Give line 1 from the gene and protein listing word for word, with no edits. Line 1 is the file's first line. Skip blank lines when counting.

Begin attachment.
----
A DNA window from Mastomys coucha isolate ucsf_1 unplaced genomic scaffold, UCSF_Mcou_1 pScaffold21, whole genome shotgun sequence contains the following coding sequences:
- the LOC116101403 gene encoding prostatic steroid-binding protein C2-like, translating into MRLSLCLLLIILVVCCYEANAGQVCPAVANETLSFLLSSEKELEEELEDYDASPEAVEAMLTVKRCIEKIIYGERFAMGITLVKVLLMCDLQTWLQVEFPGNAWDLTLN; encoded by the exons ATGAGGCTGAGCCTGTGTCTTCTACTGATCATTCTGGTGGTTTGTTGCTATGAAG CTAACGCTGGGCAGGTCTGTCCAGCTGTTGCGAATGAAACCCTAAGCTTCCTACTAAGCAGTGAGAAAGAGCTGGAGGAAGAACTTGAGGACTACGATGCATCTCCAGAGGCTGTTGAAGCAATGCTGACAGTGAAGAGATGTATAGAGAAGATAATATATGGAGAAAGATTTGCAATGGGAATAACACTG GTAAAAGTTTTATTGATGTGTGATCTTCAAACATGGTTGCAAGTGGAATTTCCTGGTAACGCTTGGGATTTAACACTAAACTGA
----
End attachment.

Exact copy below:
A DNA window from Mastomys coucha isolate ucsf_1 unplaced genomic scaffold, UCSF_Mcou_1 pScaffold21, whole genome shotgun sequence contains the following coding sequences: